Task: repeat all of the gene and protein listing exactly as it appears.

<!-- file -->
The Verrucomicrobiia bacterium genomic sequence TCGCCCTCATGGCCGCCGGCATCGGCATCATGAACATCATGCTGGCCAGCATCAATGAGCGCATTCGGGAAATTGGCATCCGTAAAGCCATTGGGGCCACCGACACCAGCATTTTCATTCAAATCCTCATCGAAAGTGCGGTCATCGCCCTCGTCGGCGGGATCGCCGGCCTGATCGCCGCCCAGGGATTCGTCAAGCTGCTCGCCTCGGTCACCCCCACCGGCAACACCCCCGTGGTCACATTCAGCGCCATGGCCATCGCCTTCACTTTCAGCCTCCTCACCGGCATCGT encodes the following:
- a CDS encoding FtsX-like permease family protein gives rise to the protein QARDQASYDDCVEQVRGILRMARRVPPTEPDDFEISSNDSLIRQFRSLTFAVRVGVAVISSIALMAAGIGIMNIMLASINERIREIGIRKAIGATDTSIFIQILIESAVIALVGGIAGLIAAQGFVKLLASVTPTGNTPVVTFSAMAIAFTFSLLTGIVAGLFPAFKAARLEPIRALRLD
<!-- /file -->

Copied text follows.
The Verrucomicrobiia bacterium genomic sequence TCGCCCTCATGGCCGCCGGCATCGGCATCATGAACATCATGCTGGCCAGCATCAATGAGCGCATTCGGGAAATTGGCATCCGTAAAGCCATTGGGGCCACCGACACCAGCATTTTCATTCAAATCCTCATCGAAAGTGCGGTCATCGCCCTCGTCGGCGGGATCGCCGGCCTGATCGCCGCCCAGGGATTCGTCAAGCTGCTCGCCTCGGTCACCCCCACCGGCAACACCCCCGTGGTCACATTCAGCGCCATGGCCATCGCCTTCACTTTCAGCCTCCTCACCGGCATCGT encodes the following:
- a CDS encoding FtsX-like permease family protein gives rise to the protein QARDQASYDDCVEQVRGILRMARRVPPTEPDDFEISSNDSLIRQFRSLTFAVRVGVAVISSIALMAAGIGIMNIMLASINERIREIGIRKAIGATDTSIFIQILIESAVIALVGGIAGLIAAQGFVKLLASVTPTGNTPVVTFSAMAIAFTFSLLTGIVAGLFPAFKAARLEPIRALRLD